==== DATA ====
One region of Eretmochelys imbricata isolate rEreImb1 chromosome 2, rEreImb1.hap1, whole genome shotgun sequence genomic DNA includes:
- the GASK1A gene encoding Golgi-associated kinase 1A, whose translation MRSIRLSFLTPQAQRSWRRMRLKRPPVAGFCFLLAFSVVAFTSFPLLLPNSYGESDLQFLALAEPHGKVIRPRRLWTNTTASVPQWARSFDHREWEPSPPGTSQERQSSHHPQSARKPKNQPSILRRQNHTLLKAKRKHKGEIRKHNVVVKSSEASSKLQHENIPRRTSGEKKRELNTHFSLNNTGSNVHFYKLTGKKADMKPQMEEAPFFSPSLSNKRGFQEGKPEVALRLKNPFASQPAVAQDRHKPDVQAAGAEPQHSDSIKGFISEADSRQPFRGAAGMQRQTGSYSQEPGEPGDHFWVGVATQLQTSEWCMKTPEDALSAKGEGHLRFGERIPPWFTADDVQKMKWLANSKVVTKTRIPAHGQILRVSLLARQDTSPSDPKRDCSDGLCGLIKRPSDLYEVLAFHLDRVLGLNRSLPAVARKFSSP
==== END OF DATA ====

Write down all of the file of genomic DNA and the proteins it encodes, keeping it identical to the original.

One region of Eretmochelys imbricata isolate rEreImb1 chromosome 2, rEreImb1.hap1, whole genome shotgun sequence genomic DNA includes:
- the GASK1A gene encoding Golgi-associated kinase 1A, whose translation MRSIRLSFLTPQAQRSWRRMRLKRPPVAGFCFLLAFSVVAFTSFPLLLPNSYGESDLQFLALAEPHGKVIRPRRLWTNTTASVPQWARSFDHREWEPSPPGTSQERQSSHHPQSARKPKNQPSILRRQNHTLLKAKRKHKGEIRKHNVVVKSSEASSKLQHENIPRRTSGEKKRELNTHFSLNNTGSNVHFYKLTGKKADMKPQMEEAPFFSPSLSNKRGFQEGKPEVALRLKNPFASQPAVAQDRHKPDVQAAGAEPQHSDSIKGFISEADSRQPFRGAAGMQRQTGSYSQEPGEPGDHFWVGVATQLQTSEWCMKTPEDALSAKGEGHLRFGERIPPWFTADDVQKMKWLANSKVVTKTRIPAHGQILRVSLLARQDTSPSDPKRDCSDGLCGLIKRPSDLYEVLAFHLDRVLGLNRSLPAVARKFSSP